Hart v. Geysel Case Brief
Summary of Hart v. Geysel, S. Ct. Washington, 1930
Facts: In 1929 Cartwright and Geysel entered a prize fight within the City of Seattle. During the fight Cartwright received a blow from Geysel which caused his death. The blow was not made in anger, nor was it malicious, nor done excessively. The estate of Cartwright has filed the action to recover.
Issue: Whether act resulting in the wrongful death of mutual professional combatants was consensual?
Procedure: Trial Ct.
Rule: One who has consented to suffer a particular invasion of his private right has no right to complain; and that no one shall profit by his own wrongdoing.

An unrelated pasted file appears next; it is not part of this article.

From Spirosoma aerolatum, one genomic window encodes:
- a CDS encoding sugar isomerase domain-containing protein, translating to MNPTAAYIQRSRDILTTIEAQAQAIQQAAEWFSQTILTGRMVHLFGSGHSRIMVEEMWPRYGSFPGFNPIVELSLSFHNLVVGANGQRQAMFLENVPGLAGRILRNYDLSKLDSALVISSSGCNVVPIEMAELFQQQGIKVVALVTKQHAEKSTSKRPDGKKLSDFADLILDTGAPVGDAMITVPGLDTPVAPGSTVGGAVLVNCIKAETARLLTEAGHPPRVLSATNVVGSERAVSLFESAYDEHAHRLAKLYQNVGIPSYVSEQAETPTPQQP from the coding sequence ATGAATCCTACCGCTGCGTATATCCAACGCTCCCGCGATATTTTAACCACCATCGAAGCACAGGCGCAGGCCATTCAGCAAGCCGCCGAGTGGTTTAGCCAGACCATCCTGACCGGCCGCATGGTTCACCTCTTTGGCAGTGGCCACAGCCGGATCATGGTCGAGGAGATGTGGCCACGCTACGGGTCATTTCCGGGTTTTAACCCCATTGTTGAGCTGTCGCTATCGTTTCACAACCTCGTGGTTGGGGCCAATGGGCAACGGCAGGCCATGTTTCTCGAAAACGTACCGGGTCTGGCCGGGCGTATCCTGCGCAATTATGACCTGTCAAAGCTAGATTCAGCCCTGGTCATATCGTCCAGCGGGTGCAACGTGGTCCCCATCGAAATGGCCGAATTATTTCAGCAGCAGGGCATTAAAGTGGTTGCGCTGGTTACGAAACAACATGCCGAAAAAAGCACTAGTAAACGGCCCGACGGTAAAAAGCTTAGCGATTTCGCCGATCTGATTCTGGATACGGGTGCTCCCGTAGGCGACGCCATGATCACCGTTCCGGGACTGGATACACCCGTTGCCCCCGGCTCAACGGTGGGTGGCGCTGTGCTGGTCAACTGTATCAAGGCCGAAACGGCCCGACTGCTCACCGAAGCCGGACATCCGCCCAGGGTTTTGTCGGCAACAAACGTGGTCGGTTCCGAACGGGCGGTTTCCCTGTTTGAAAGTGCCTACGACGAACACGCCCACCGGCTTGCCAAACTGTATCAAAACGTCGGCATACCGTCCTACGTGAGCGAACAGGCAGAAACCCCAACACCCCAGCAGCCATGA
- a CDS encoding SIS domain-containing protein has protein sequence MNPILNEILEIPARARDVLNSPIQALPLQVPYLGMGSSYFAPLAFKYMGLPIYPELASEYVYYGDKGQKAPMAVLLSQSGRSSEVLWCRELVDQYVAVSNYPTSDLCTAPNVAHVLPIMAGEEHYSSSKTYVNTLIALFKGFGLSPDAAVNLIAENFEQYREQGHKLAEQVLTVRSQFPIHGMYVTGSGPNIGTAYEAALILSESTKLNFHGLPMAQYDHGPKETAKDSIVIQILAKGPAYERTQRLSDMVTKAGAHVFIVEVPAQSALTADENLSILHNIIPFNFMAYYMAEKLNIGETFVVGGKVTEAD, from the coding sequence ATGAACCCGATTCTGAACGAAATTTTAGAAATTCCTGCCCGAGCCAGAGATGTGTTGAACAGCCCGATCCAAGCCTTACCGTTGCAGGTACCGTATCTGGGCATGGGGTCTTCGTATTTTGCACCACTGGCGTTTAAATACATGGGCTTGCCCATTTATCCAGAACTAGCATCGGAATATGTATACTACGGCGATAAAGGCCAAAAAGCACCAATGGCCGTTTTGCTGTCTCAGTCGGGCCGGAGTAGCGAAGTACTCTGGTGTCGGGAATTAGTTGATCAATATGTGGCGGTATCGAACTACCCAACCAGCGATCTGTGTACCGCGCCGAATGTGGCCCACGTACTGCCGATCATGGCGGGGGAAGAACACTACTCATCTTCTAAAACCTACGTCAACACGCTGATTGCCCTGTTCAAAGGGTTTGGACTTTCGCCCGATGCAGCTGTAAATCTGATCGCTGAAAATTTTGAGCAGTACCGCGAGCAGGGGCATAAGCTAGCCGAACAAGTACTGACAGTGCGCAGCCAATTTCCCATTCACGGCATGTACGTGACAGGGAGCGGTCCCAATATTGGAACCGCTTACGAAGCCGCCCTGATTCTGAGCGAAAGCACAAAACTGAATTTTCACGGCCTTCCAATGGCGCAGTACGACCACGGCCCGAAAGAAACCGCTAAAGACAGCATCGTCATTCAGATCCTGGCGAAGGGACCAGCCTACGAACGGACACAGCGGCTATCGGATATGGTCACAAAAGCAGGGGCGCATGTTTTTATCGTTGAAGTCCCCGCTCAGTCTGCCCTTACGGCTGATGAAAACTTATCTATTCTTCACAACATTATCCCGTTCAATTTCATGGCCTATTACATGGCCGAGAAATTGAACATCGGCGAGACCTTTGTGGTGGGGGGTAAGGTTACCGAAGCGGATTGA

Consent is a complete defense for a claim for damages involving a tort for assault and battery.
Ct. Rationale: One who expressly consents to and engages in prize fighting as a matter of business and sport, and sustains an injury, or if death results, does not have a claim for assault absent a showing of anger, maliciousness, or excessive force.
PL A: PL consented to fighting not death.
Def A: Both the DF and PL voluntarily consented to fighting which is known to produce serious injury or death, DF was not negligent and the death was accidental.